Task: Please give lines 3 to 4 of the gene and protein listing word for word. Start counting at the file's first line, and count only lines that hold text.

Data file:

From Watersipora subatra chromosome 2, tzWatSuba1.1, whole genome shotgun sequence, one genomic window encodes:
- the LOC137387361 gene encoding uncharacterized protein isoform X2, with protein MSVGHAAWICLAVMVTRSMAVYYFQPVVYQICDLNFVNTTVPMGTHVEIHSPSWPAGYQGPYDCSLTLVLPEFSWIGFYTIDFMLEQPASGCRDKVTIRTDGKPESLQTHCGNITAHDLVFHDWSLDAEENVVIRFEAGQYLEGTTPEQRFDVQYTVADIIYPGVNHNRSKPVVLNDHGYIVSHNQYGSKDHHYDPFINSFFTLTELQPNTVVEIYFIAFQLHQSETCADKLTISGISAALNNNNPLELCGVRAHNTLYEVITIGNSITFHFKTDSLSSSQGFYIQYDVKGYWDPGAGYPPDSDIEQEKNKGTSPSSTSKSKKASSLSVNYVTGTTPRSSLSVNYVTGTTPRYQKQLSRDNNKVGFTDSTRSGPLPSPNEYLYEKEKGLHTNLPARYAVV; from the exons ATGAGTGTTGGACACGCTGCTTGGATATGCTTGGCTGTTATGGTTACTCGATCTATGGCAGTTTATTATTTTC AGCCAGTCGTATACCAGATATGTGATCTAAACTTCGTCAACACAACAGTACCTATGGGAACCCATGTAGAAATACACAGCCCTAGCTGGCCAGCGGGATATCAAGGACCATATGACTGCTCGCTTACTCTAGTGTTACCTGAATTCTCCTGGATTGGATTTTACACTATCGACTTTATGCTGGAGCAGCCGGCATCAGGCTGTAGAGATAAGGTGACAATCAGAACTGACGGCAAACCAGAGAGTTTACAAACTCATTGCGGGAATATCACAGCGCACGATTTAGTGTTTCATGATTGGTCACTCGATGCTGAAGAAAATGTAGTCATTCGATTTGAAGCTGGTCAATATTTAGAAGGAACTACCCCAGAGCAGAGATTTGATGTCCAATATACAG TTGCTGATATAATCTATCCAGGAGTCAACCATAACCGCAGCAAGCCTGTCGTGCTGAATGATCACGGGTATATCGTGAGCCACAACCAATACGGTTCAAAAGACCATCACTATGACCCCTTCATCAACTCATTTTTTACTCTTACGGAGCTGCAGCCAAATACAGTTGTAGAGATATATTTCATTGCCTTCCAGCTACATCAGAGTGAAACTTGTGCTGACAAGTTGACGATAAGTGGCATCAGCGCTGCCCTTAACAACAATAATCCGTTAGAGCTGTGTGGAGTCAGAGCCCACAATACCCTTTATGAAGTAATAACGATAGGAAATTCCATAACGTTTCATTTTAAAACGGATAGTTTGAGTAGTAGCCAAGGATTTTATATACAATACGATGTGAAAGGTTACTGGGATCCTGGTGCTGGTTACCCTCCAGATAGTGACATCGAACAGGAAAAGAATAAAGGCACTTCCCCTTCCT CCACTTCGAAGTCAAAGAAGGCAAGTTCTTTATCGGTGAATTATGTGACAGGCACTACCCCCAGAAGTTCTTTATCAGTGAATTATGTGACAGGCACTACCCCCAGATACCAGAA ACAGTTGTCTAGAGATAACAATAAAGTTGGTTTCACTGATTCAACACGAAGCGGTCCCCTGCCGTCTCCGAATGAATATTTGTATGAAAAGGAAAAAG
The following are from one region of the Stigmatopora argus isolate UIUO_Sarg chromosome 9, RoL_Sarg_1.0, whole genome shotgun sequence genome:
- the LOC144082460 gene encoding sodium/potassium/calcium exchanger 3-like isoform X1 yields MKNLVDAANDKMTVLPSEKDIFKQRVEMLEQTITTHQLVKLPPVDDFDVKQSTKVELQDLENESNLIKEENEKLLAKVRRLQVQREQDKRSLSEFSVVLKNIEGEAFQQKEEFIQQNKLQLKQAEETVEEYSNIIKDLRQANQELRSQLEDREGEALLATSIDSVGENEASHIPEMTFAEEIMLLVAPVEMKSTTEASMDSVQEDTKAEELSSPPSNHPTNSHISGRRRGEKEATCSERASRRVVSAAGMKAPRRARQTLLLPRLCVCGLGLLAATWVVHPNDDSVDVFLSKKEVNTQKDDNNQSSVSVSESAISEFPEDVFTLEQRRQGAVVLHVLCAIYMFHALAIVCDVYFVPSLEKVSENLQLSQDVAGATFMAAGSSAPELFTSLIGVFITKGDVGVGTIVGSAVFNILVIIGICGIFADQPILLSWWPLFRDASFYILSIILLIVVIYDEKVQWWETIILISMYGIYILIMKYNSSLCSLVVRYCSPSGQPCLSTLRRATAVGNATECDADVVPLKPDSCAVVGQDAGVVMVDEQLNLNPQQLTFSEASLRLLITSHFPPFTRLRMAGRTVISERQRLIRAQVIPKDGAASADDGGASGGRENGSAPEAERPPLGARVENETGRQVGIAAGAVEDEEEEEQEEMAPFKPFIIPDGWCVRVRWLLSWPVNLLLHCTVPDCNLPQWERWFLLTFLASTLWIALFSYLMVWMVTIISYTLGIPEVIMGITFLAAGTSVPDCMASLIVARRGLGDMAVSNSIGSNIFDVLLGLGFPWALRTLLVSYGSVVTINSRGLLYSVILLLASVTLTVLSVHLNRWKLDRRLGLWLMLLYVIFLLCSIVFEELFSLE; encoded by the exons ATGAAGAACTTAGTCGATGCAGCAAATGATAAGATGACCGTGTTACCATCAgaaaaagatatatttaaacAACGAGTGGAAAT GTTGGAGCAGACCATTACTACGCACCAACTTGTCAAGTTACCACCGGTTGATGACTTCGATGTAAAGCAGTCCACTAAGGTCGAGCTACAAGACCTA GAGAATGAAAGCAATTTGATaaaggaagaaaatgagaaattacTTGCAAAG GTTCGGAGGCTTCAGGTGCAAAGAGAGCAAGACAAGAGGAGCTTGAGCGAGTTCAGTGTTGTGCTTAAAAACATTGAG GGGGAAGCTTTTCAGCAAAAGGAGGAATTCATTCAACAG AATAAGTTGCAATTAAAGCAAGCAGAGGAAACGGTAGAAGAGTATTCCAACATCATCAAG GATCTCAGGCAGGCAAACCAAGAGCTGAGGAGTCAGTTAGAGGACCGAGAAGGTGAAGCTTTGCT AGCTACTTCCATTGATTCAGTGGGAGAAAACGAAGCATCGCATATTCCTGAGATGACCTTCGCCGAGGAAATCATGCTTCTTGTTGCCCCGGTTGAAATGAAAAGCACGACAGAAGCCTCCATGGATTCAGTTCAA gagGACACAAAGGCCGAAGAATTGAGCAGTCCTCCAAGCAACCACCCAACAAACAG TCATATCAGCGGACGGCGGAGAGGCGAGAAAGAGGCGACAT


The following are from one region of the Stigmatopora argus isolate UIUO_Sarg chromosome 9, RoL_Sarg_1.0, whole genome shotgun sequence genome:
- the LOC144082460 gene encoding sodium/potassium/calcium exchanger 3-like isoform X1 yields MKNLVDAANDKMTVLPSEKDIFKQRVEMLEQTITTHQLVKLPPVDDFDVKQSTKVELQDLENESNLIKEENEKLLAKVRRLQVQREQDKRSLSEFSVVLKNIEGEAFQQKEEFIQQNKLQLKQAEETVEEYSNIIKDLRQANQELRSQLEDREGEALLATSIDSVGENEASHIPEMTFAEEIMLLVAPVEMKSTTEASMDSVQEDTKAEELSSPPSNHPTNSHISGRRRGEKEATCSERASRRVVSAAGMKAPRRARQTLLLPRLCVCGLGLLAATWVVHPNDDSVDVFLSKKEVNTQKDDNNQSSVSVSESAISEFPEDVFTLEQRRQGAVVLHVLCAIYMFHALAIVCDVYFVPSLEKVSENLQLSQDVAGATFMAAGSSAPELFTSLIGVFITKGDVGVGTIVGSAVFNILVIIGICGIFADQPILLSWWPLFRDASFYILSIILLIVVIYDEKVQWWETIILISMYGIYILIMKYNSSLCSLVVRYCSPSGQPCLSTLRRATAVGNATECDADVVPLKPDSCAVVGQDAGVVMVDEQLNLNPQQLTFSEASLRLLITSHFPPFTRLRMAGRTVISERQRLIRAQVIPKDGAASADDGGASGGRENGSAPEAERPPLGARVENETGRQVGIAAGAVEDEEEEEQEEMAPFKPFIIPDGWCVRVRWLLSWPVNLLLHCTVPDCNLPQWERWFLLTFLASTLWIALFSYLMVWMVTIISYTLGIPEVIMGITFLAAGTSVPDCMASLIVARRGLGDMAVSNSIGSNIFDVLLGLGFPWALRTLLVSYGSVVTINSRGLLYSVILLLASVTLTVLSVHLNRWKLDRRLGLWLMLLYVIFLLCSIVFEELFSLE; encoded by the exons ATGAAGAACTTAGTCGATGCAGCAAATGATAAGATGACCGTGTTACCATCAgaaaaagatatatttaaacAACGAGTGGAAAT GTTGGAGCAGACCATTACTACGCACCAACTTGTCAAGTTACCACCGGTTGATGACTTCGATGTAAAGCAGTCCACTAAGGTCGAGCTACAAGACCTA GAGAATGAAAGCAATTTGATaaaggaagaaaatgagaaattacTTGCAAAG GTTCGGAGGCTTCAGGTGCAAAGAGAGCAAGACAAGAGGAGCTTGAGCGAGTTCAGTGTTGTGCTTAAAAACATTGAG GGGGAAGCTTTTCAGCAAAAGGAGGAATTCATTCAACAG AATAAGTTGCAATTAAAGCAAGCAGAGGAAACGGTAGAAGAGTATTCCAACATCATCAAG GATCTCAGGCAGGCAAACCAAGAGCTGAGGAGTCAGTTAGAGGACCGAGAAGGTGAAGCTTTGCT AGCTACTTCCATTGATTCAGTGGGAGAAAACGAAGCATCGCATATTCCTGAGATGACCTTCGCCGAGGAAATCATGCTTCTTGTTGCCCCGGTTGAAATGAAAAGCACGACAGAAGCCTCCATGGATTCAGTTCAA gagGACACAAAGGCCGAAGAATTGAGCAGTCCTCCAAGCAACCACCCAACAAACAG TCATATCAGCGGACGGCGGAGAGGCGAGAAAGAGGCGACAT